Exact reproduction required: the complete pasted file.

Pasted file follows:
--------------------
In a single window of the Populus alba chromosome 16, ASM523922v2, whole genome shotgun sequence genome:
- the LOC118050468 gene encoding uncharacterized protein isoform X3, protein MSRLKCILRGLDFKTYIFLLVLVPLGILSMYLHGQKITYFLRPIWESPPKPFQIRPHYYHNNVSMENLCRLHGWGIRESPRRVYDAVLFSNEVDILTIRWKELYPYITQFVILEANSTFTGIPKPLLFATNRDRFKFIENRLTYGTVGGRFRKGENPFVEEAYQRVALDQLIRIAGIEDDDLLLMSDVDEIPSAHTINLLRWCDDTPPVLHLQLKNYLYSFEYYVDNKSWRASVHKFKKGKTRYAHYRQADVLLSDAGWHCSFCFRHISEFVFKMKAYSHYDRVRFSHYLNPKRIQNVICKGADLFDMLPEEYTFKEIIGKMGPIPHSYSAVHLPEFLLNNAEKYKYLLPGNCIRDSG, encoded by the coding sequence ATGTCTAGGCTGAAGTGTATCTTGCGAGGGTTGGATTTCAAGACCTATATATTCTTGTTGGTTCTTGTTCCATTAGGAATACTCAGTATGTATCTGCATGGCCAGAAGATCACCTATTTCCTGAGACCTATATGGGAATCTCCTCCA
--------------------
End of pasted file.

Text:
In a single window of the Populus alba chromosome 16, ASM523922v2, whole genome shotgun sequence genome:
- the LOC118050468 gene encoding uncharacterized protein isoform X3, protein MSRLKCILRGLDFKTYIFLLVLVPLGILSMYLHGQKITYFLRPIWESPPKPFQIRPHYYHNNVSMENLCRLHGWGIRESPRRVYDAVLFSNEVDILTIRWKELYPYITQFVILEANSTFTGIPKPLLFATNRDRFKFIENRLTYGTVGGRFRKGENPFVEEAYQRVALDQLIRIAGIEDDDLLLMSDVDEIPSAHTINLLRWCDDTPPVLHLQLKNYLYSFEYYVDNKSWRASVHKFKKGKTRYAHYRQADVLLSDAGWHCSFCFRHISEFVFKMKAYSHYDRVRFSHYLNPKRIQNVICKGADLFDMLPEEYTFKEIIGKMGPIPHSYSAVHLPEFLLNNAEKYKYLLPGNCIRDSG, encoded by the coding sequence ATGTCTAGGCTGAAGTGTATCTTGCGAGGGTTGGATTTCAAGACCTATATATTCTTGTTGGTTCTTGTTCCATTAGGAATACTCAGTATGTATCTGCATGGCCAGAAGATCACCTATTTCCTGAGACCTATATGGGAATCTCCTCCA